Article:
Profile picture for rhonda42

Will "Flipping" ever return?

Do you think that flipping homes will resume again? What will make that appealing again?

  • July 06 2008 - US
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Answers (113)

Of course.   All markets, ALL MARKETS, go through boom and bust cycles....We're busting, but we'll boom again...

  • July 06 2008
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I don't think we will boom again like last time.

 

Flipping was always stupid. If you make a good buy, and are credit/cashflow strong, rent it for over a year, you drop from short term capital gains tax, to long term capital gains tax, a not insignificant change in taxes paid.

 

Rent it for a few years, then sell and 1030 exchange into other properties; delays taxes until you sell the new properties.

 

I repeat: flipping was never really the best way to make money.

  • July 06 2008
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Profile picture for 2 Big 2 Fail

No, not after President Obama raises the capital gains tax to 28% from the current 15%.  And a lot of these flippers had shady finances and would unlikely qualify for a mortgage in today's market. 

  • July 06 2008
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Profile picture for 2 Big 2 Fail

And personally, I hope flippers don't return.  From what I see in my area, the only active flippers today are those who are in the over one million price range.  In Manhattan, there are flippers at the Plaza Hotel and a few other high end buildings.  One flipper put his condo on the market for $90 million after only purchaisng it for $21 million.  In the future, flipping will be only for the rich, not "Joe Sixpack." 

  • July 06 2008
  • 2Yes

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Profile picture for JimSulli456

I believe that the "flipping market" will return to what it was before the boom.  It was for qualified contractors that knew how to rehab a home...(not to just throw a coat of paint up on the wall).  Flipping won't be for the faint of heart.

 

Azrob has the best advice for any "long term" real estate investor.  The main benefit of renting is principal reduction.  You are using someone elses money to finance a house purchase, and if you can agressively pay off the mortgage, you can make the investment even better.

  • July 07 2008
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Profile picture for rhonda42

Thanks for your interesting comments. I've been thinking about buying foreclosed homes at the courthouse auction, repairing them and then returning them to the market as a regular sale. Seems very risky considering that you have to buy the house cash, pay all of the liens, and possibly evict a tenant. I wonder if it would be okay to buy at the auction and allow the tenant to remain in the house as a renter?

  • July 07 2008
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Profile picture for JimSulli456

In regards to the tax liens, you can hire a title company to do a search for you on these.  It shouldn't be too expensive, and some will even give you a discount if you've used them in the past in purchasing title insurance.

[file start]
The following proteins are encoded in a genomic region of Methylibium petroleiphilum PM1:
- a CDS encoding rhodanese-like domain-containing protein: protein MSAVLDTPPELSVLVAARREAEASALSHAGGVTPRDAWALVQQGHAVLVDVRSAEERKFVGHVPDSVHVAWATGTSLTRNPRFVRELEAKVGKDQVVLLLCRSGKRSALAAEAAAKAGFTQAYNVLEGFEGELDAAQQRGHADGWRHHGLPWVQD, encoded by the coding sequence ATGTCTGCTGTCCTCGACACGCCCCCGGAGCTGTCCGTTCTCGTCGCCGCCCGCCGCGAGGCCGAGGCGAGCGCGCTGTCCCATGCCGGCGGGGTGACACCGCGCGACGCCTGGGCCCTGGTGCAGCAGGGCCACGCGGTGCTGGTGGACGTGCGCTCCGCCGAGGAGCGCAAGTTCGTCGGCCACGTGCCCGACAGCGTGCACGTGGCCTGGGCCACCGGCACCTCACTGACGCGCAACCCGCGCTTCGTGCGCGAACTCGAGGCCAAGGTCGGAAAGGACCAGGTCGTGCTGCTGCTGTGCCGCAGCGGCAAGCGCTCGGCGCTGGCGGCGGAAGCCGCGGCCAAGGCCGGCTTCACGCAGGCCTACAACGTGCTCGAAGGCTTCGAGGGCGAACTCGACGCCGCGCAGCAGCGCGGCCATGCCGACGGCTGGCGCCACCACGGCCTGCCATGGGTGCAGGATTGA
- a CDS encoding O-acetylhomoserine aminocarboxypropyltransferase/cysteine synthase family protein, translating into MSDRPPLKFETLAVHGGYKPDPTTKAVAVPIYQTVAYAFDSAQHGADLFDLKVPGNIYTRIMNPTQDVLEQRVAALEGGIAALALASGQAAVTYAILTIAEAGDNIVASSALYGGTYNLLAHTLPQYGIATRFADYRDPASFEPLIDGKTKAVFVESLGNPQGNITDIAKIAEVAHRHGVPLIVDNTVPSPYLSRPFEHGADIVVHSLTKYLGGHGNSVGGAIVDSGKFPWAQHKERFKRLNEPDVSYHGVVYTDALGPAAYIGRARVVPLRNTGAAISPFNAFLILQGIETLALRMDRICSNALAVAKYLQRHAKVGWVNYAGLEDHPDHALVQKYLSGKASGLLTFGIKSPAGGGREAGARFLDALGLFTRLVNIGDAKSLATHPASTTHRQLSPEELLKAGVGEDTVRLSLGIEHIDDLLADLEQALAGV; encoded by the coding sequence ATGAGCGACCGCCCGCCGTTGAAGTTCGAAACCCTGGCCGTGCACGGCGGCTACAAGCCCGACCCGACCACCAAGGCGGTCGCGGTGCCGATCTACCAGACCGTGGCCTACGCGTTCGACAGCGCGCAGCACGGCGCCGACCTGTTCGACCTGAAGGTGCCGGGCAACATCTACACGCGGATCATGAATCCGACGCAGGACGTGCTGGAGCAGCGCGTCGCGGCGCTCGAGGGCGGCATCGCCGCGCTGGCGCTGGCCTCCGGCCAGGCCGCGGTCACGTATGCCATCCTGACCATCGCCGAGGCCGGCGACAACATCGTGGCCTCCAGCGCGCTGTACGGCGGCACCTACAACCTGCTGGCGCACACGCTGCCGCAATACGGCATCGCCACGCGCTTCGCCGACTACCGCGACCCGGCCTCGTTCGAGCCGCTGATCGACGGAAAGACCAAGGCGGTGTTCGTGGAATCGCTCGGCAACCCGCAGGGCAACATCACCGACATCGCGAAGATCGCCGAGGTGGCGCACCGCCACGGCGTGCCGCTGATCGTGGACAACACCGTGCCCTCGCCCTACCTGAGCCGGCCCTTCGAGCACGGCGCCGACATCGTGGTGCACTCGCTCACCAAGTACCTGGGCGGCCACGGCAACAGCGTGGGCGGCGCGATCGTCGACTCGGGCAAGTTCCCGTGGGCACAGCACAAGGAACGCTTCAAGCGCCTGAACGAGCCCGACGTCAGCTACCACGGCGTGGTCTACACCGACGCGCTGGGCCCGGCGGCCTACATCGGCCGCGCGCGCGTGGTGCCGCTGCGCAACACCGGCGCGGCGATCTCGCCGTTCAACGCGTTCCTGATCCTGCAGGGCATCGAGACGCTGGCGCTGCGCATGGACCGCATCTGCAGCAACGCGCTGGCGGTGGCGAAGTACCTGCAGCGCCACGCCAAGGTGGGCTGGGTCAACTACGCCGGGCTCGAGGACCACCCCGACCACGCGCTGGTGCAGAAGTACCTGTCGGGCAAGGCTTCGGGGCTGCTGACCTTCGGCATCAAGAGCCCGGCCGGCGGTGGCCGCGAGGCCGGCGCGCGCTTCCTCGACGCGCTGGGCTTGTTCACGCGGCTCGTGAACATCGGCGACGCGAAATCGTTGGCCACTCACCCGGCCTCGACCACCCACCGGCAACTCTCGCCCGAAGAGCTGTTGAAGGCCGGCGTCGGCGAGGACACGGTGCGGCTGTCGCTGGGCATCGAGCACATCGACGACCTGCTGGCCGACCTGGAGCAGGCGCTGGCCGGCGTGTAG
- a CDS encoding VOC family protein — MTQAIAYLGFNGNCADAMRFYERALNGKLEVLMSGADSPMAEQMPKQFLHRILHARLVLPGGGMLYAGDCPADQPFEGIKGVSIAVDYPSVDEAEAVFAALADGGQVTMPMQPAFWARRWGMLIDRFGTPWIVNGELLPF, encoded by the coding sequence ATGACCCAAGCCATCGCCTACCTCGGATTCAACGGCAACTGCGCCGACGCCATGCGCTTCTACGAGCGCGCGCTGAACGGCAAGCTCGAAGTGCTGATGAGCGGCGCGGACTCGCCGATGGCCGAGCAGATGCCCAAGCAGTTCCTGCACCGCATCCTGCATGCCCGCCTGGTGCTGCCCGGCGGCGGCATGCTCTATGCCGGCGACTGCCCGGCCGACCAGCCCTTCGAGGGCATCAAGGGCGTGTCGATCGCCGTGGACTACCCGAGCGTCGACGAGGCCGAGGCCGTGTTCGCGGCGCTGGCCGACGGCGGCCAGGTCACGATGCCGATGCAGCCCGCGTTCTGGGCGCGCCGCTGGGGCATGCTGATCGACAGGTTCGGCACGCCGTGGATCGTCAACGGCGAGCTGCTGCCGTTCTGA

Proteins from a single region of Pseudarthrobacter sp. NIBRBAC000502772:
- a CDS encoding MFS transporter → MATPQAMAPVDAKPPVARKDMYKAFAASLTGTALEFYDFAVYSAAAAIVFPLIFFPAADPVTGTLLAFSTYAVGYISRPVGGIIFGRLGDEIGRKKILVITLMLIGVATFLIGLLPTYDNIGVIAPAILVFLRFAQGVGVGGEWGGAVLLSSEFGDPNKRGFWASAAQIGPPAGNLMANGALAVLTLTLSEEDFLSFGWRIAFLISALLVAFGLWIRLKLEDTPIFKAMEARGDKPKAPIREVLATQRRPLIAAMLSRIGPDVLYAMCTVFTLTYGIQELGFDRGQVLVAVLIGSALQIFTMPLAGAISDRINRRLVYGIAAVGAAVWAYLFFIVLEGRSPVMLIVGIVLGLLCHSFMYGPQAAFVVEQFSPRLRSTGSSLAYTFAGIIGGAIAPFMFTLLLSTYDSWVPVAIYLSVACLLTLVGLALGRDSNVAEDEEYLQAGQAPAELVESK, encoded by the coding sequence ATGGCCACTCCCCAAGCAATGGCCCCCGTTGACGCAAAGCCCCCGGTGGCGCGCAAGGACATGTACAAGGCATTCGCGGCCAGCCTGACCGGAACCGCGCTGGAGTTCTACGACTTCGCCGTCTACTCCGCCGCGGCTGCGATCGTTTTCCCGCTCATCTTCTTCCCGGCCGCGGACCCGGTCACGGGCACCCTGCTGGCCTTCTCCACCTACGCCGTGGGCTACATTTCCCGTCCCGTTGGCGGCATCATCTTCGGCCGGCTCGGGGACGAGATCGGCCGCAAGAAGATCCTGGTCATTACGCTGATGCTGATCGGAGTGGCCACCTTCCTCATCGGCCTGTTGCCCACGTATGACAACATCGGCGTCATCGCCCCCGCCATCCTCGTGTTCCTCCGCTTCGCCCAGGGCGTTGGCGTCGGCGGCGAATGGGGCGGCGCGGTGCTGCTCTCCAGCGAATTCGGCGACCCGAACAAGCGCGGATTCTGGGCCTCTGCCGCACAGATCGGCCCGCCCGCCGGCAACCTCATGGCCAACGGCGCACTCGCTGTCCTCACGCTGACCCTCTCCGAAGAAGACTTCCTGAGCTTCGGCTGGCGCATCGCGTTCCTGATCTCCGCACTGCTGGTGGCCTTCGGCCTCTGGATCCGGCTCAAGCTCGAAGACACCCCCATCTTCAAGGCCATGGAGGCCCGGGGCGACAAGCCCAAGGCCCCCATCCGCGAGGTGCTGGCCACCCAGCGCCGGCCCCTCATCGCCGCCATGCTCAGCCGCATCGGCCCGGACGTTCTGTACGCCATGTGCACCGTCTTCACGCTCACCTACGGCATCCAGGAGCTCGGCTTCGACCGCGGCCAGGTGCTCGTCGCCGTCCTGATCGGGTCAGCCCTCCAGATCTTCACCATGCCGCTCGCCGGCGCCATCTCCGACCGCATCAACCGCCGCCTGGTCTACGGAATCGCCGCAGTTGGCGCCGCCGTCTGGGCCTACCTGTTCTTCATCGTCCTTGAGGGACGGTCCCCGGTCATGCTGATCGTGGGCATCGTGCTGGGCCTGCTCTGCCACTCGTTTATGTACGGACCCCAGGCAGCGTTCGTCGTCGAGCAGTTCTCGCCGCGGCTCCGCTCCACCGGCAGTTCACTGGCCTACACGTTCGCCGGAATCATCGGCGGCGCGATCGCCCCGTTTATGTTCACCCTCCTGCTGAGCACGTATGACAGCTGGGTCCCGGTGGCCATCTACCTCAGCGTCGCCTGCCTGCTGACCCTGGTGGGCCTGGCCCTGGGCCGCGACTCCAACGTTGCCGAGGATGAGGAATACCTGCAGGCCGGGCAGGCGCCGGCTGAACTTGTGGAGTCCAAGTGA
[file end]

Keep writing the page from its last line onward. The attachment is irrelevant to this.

It is possible to do let the ex-homeowner stay, and let them become a tenant, but remember that buying the home doesn't automatically turn them into a "tenant".  They have some squatters rights and all, but make sure to push a lease quickly, as it is much easier to evict when a lease is in place.

  • July 07 2008
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Profile picture for PropertyHookup

When prices are steady and you can buy foreclsoures for 30% to 50% below market value, then flipping starts to make sense again. You have to make sure you have the right tools. use the web and market yourself. Don't get caught holding empty property.

  • July 07 2008
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If you are buying at a price, that IS the market value, you're not buying below market value...

  • July 07 2008
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flipping will always be part of the industry.  I agree with Jim that you will see more from qualified contractors who are doing major improvements to degraded property.

 

I don't look at flipping as an investment strategy.  I look at it more as an income, therefore all my flipping goes through an S-corp to protect my personal investments from "dealer" status.  I pay my income tax on my flips, because I don't want to hold the properties. 

 

 

  • July 07 2008
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yes.  it will return.  the people who will make money are going to be the high risk takers in the beginning.  they'll be the ones that "feel" the market changes coming.  they buy, fix, flip... CASH.  once they start really raking it in, everyone jumps on the bandwagon and down the market goes again.  we never learn.  think of it like tipping the scales.  that's my opinion.

 

if you're into it, there's a book that i hear is good, but it would be an example of something that was mistimed.  by the time it was printed, the market was starting to turn. Six month's earlier and it would have been a best seller.  (FLIP) http://millionairesystems.com/msys/index.html

  • July 08 2008
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Profile picture for keine mehr

Flipping will return.  For some, it never left.  One of my clients is holding onto three of his flips because no one wants to buy them!  This is one reason why he's not working right now...he has to turn some inventory.

 

BTW, "FLIP" is outstanding!  Even if you invest - buy and hold - this book will teach you how to acquire, then remodel a property to sell, or even rent.

  • July 12 2008
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"Flipping" property will never go away.

People are still buying bank owned or repossessed homes in this area.

It is just the style of the "flipping" has changed.